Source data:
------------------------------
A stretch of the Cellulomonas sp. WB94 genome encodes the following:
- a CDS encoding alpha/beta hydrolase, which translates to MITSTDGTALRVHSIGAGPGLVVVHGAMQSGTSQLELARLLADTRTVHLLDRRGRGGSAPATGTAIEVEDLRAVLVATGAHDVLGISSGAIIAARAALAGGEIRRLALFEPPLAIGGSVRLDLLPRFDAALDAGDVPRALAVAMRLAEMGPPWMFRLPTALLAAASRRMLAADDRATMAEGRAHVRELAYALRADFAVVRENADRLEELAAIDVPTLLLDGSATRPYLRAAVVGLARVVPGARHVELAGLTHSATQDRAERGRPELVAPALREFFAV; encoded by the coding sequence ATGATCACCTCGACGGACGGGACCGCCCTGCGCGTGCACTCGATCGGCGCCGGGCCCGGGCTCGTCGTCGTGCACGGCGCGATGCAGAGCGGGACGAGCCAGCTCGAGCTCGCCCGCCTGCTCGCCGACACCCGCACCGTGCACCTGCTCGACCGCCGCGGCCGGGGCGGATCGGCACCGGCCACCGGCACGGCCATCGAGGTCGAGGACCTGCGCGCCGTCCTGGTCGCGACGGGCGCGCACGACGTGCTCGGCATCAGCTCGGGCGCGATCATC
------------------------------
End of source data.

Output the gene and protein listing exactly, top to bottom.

A stretch of the Cellulomonas sp. WB94 genome encodes the following:
- a CDS encoding alpha/beta hydrolase, which translates to MITSTDGTALRVHSIGAGPGLVVVHGAMQSGTSQLELARLLADTRTVHLLDRRGRGGSAPATGTAIEVEDLRAVLVATGAHDVLGISSGAIIAARAALAGGEIRRLALFEPPLAIGGSVRLDLLPRFDAALDAGDVPRALAVAMRLAEMGPPWMFRLPTALLAAASRRMLAADDRATMAEGRAHVRELAYALRADFAVVRENADRLEELAAIDVPTLLLDGSATRPYLRAAVVGLARVVPGARHVELAGLTHSATQDRAERGRPELVAPALREFFAV; encoded by the coding sequence ATGATCACCTCGACGGACGGGACCGCCCTGCGCGTGCACTCGATCGGCGCCGGGCCCGGGCTCGTCGTCGTGCACGGCGCGATGCAGAGCGGGACGAGCCAGCTCGAGCTCGCCCGCCTGCTCGCCGACACCCGCACCGTGCACCTGCTCGACCGCCGCGGCCGGGGCGGATCGGCACCGGCCACCGGCACGGCCATCGAGGTCGAGGACCTGCGCGCCGTCCTGGTCGCGACGGGCGCGCACGACGTGCTCGGCATCAGCTCGGGCGCGATCATC